Where Is The Kuznetsk Depression?

Snow melts with the dawn of a new spring in the Kuzbass coal mining region of the Kuznetsk Depression.
Snow melts with the dawn of a new spring in the Kuzbass coal mining region of the Kuznetsk Depression.

5. Description

The Kuznetsk depression is the geographical term for the substantial part of Central Siberia that is home to several mesozoic basalt mountain ridges, with heights ranging between 600 and 740 meters. These are inclusive of the Karakan Mountains, Taradanov's Ridge, Saltymakov's Ridge, and several smaller foothills. The feature of a relief indicates the divide of the area into mountainous and plains parts. Mountain ranges in the form of a horseshoe fringe are located in the middle of the Kuznetsk Basin. In the south, they are adjacent to the ridges of the Northeastern Altai, and consist of dissected arrays of Biysk Mane, the mountainous Shoria, and the higher Abakan Range (with peaks up to 1,900 meters). To the northwest, the Salairsky ridge is stretching its slopes gently to the west. Then, more steeply rising as if it were clearly visibly standing, is the Tyrgan ledge in the direction of the Kuznetsk Basin, making the whole basin look like a gigantic crater. The average height of the ridge is just 400 to 450 meters, however, and even its highest peaks fail to reach in excess of 600 meters. The Kuznetsk Altai mountains climb to the east of the Kuznetsk Basin. The peaks of the southern part reach 1,800 to 2,000 meters, and the highest point of the entire mountain chain, the Upper Tooth mountain, is 2,178 meters. The territory of the Kuznetsk Depression is divided across this system of disconnected arrays by deep river valleys.

4. Historical Role

Among the taiga plants there are the species typical to the deciduous forests of the Russian Plains and those of the Russian Far East, but peculiar to the Siberian taiga. These include linden (Tilia sibirica), wild ginger (Asarum europaeum), woodruff (Asperula odorata), and giant fescue (Festuca gigantea). All of these are probably relics of deciduous forests that had existed in the Kuznetsky Alatau in the Neogene Period, when the whole territory was covered under a prehistoric sea. Favorable climatic conditions, high fertility of the soil, and the flat terrain of the Kuznetsk Basin contribute to the development of agriculture and animal husbandry. The Kemerovo region is one of the first places in Siberia in potato yields, as it is also in grain crops, including wheat, oats, and rye.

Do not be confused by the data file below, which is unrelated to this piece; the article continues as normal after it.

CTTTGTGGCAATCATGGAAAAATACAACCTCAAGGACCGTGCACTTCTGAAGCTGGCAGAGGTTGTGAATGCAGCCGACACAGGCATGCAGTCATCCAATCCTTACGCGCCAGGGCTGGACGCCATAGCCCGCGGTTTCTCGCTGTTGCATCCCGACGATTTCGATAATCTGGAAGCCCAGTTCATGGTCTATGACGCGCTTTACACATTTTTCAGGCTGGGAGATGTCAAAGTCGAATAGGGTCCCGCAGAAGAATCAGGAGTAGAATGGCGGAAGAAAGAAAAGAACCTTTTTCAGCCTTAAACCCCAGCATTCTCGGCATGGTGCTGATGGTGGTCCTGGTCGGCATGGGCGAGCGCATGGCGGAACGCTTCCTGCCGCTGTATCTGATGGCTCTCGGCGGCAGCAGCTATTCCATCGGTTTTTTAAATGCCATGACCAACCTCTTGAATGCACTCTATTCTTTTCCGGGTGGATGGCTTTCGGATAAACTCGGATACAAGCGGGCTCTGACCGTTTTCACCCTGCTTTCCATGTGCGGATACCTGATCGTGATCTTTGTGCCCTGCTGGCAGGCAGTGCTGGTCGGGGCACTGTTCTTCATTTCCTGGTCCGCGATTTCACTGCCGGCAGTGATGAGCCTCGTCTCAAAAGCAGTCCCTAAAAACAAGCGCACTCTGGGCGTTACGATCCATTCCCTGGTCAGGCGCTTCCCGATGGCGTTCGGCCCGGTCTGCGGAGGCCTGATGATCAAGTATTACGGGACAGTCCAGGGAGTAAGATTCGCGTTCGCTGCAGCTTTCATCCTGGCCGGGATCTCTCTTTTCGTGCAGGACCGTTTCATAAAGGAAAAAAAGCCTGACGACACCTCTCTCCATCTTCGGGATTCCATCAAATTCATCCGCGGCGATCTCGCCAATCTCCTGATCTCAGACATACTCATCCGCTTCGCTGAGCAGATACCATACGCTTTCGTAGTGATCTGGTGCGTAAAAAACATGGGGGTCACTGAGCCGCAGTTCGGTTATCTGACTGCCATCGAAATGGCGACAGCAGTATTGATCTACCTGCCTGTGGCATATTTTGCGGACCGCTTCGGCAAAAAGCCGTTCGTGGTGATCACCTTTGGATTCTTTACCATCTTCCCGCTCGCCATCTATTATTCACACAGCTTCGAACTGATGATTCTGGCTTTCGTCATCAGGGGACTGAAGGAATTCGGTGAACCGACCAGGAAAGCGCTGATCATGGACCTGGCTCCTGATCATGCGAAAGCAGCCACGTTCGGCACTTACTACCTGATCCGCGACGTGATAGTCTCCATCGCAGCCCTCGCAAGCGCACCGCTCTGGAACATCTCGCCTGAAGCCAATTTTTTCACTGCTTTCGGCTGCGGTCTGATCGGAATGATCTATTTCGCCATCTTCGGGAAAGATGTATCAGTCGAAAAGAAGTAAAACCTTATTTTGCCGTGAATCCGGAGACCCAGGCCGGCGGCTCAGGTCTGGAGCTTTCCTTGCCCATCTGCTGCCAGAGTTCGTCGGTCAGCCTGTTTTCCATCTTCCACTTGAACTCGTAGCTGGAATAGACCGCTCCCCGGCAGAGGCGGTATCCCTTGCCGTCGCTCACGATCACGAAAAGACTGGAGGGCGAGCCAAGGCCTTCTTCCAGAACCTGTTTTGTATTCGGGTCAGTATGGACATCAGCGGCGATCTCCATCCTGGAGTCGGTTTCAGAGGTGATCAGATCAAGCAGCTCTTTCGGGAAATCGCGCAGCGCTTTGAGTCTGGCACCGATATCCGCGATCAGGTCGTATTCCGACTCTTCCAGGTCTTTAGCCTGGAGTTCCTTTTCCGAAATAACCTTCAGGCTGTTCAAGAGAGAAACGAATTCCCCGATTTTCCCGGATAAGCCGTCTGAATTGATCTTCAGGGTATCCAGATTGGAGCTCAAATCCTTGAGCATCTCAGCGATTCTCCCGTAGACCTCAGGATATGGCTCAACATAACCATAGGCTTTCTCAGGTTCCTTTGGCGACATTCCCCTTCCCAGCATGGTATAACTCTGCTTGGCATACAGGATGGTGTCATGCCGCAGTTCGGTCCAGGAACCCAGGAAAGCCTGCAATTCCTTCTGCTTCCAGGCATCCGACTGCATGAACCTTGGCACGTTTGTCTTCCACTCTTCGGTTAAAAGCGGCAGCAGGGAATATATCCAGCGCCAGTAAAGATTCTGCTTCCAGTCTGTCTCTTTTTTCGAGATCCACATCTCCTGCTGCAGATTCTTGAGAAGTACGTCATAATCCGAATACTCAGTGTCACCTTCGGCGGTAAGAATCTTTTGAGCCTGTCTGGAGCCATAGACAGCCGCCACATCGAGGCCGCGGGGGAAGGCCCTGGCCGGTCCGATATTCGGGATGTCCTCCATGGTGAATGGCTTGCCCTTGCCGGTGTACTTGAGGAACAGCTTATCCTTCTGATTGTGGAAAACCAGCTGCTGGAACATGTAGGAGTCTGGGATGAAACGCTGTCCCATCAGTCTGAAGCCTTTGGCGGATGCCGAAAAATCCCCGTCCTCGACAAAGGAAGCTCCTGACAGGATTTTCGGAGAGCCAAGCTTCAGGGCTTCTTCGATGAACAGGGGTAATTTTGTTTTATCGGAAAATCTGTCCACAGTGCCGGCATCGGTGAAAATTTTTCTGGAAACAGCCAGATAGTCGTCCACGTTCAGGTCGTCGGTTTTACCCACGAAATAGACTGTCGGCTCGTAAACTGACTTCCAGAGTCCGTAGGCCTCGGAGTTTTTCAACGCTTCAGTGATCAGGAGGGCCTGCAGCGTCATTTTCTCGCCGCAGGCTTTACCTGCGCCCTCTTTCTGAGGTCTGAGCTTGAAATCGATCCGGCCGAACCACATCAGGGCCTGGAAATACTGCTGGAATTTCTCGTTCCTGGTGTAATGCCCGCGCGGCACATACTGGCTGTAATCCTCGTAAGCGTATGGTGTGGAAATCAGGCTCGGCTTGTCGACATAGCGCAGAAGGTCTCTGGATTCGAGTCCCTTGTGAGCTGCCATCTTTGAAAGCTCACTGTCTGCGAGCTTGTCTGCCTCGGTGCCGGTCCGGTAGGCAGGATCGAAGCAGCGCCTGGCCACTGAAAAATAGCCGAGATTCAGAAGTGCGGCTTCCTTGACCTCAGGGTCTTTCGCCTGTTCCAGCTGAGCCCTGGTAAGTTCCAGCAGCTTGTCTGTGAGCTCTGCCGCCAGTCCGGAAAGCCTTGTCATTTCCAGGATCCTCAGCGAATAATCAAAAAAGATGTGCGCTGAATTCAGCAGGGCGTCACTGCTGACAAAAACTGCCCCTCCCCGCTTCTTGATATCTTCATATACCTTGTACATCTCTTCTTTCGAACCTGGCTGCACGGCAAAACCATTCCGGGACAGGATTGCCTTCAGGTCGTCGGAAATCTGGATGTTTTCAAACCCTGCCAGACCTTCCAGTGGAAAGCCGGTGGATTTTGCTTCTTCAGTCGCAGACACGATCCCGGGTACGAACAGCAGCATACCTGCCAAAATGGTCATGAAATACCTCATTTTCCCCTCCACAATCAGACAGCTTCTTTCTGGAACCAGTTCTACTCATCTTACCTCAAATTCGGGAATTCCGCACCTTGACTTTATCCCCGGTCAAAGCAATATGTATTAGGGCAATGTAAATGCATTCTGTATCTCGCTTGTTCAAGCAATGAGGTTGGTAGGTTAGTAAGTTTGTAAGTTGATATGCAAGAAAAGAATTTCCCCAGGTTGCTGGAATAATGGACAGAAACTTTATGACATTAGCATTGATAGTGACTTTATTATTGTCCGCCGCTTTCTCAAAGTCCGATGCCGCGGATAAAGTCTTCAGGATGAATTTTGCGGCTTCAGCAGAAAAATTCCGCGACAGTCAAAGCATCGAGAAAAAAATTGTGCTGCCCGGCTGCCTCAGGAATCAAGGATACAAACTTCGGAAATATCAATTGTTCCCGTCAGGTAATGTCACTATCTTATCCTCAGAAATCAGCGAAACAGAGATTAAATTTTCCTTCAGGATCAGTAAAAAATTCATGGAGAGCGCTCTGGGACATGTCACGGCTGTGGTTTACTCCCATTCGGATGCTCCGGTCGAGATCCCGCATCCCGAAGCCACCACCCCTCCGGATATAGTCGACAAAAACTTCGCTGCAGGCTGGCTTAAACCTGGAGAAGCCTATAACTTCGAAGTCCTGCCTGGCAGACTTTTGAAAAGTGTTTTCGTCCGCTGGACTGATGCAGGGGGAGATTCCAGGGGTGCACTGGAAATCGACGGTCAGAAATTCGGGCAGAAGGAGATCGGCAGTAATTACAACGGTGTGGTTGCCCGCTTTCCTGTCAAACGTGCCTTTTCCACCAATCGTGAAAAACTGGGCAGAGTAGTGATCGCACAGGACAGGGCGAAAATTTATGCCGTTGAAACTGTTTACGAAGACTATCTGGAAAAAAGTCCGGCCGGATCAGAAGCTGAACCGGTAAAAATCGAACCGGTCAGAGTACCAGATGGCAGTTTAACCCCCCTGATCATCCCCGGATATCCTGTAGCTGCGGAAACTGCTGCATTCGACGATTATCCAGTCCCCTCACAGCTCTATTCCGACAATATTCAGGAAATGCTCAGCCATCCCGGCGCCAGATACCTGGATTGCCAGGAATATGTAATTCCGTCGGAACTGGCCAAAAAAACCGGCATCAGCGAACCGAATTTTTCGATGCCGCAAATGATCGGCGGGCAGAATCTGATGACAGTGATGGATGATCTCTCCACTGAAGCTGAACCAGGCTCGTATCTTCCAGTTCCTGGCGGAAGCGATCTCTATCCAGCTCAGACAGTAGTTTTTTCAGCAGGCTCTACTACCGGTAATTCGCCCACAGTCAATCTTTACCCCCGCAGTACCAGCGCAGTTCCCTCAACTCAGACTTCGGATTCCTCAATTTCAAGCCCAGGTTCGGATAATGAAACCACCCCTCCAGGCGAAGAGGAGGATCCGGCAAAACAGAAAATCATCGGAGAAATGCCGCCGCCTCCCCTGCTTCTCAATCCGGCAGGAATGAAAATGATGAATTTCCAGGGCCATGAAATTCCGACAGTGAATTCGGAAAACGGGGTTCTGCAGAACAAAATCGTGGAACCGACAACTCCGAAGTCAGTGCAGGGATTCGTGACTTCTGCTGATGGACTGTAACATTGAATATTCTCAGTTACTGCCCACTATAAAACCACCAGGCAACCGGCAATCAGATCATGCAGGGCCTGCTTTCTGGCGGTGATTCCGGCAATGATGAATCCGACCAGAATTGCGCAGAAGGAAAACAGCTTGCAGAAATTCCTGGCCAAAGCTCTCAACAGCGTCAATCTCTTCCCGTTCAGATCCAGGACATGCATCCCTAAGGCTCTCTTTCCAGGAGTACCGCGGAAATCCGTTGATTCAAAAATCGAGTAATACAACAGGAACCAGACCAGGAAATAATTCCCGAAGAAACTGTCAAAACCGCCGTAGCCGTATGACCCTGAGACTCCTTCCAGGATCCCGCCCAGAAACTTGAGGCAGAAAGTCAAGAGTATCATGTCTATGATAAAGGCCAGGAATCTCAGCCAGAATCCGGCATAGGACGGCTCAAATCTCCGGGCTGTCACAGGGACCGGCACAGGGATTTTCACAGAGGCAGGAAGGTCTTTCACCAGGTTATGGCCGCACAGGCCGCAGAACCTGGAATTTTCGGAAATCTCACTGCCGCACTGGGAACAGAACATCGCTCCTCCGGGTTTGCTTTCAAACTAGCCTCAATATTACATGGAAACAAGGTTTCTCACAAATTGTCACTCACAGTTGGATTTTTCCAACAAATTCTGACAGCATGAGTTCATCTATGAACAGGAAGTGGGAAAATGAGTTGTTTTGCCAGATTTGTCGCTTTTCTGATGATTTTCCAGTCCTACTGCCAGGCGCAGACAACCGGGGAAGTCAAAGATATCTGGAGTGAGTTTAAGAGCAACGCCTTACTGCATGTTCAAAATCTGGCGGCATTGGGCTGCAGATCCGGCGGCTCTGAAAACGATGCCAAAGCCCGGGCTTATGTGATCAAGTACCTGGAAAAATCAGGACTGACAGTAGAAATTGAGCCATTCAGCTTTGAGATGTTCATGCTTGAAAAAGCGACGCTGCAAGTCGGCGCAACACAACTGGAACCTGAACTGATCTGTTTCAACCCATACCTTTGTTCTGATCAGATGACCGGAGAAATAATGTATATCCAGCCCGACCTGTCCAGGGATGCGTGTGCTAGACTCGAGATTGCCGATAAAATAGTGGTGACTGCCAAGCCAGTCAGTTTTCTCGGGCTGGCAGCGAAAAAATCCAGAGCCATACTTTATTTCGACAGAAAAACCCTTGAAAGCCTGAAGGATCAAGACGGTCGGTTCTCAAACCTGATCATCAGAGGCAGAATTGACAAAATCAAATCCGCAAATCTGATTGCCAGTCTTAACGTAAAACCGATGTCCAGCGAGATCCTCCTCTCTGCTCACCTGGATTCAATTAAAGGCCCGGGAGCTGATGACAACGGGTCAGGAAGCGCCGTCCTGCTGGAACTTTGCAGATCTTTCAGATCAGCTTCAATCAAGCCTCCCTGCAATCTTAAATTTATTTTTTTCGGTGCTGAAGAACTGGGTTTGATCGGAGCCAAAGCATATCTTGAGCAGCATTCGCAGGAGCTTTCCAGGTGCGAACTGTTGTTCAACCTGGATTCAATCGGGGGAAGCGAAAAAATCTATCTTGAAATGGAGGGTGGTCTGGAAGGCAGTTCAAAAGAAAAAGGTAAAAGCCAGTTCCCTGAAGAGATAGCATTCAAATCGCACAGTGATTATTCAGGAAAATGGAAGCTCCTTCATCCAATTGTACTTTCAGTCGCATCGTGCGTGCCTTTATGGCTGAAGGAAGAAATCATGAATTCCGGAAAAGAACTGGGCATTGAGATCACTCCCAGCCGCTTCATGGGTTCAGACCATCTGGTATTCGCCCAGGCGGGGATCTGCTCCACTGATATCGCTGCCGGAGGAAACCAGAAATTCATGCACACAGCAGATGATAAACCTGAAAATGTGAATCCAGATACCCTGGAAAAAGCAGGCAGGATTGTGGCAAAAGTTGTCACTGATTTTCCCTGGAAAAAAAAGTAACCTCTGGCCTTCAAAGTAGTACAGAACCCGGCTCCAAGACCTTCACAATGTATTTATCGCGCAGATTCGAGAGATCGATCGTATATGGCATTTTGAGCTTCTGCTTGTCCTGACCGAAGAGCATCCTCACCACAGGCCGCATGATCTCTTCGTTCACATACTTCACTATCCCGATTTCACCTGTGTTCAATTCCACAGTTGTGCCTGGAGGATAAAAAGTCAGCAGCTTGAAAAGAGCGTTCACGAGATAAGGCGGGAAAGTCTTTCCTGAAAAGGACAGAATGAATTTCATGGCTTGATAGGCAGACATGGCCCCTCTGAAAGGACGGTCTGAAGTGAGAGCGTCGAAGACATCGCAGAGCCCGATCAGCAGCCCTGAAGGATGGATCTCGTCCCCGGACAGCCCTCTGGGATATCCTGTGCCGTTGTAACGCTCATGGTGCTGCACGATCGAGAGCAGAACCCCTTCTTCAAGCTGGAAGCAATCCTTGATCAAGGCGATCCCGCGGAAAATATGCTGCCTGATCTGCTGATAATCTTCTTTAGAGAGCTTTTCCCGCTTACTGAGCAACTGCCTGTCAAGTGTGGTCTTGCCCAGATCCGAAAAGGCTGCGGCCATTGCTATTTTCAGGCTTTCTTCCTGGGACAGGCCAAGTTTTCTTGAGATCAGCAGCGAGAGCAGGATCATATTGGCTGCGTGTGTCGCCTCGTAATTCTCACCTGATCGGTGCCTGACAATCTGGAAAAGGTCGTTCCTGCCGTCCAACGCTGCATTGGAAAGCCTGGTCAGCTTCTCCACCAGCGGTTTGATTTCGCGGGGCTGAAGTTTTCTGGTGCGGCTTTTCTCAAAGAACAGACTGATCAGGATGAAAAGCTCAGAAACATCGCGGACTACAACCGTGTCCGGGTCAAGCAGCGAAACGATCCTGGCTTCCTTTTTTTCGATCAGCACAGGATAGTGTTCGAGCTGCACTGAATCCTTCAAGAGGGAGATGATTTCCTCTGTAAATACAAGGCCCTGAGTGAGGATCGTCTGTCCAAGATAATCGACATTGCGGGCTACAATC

3. Modern Significance

The depression contains a coal-mining area known as the Kuznetsk Basin. Coal deposits, per beginning of 2016 estimations, are at 735 billion metric tons, and these resources are spread over an area of 26,700 square kilometers, with an underlying depth of 1,750 meters. The major cities of the region are Kemerovo and Novokuznetsk. These are also the centers for the machine construction, chemical industry, and metallurgy related to extracting and processing the coal.

2. Habitat and Biodiversity

Forests are in abundance in this part of Siberia, being the important natural and economic resource of the Kuznetsk Depression region save for coal. Timber reserves in the Kemerovo district alone account for more than 400 million square meters. The taiga species are the predominant ones among animals here. In the forest and valleys you can meet stoats, weasels, squirrels, wolverines, badgers, and pikas. In Kuznetsky Alatau and the Swan River Basin there are sables, deer, musk deer, and otters. The most well-known resident birds here include grouses, Boreal owls, Siberian Jays, nutcrackers, Black woodpeckers, Three-toed and Gray-haired Picus canus, cross-bills, and others.

1. Environmental Threats and Territorial Disputes

Around the larger cities there has developed horticulture and dairy farming in response to the demand for these agricultural products among the urban populations across large parts of Siberia. In 2015, pursuing the goal of regional agricultural development, the Governor of the region announced the free land distribution of up to the size of 2.5 hectares (7 acres) for local farmers and individuals who decided on moving into the Kuznetsky District. Hopefully, this agricultural development will not come at the coast of endangering the region's wildlife.


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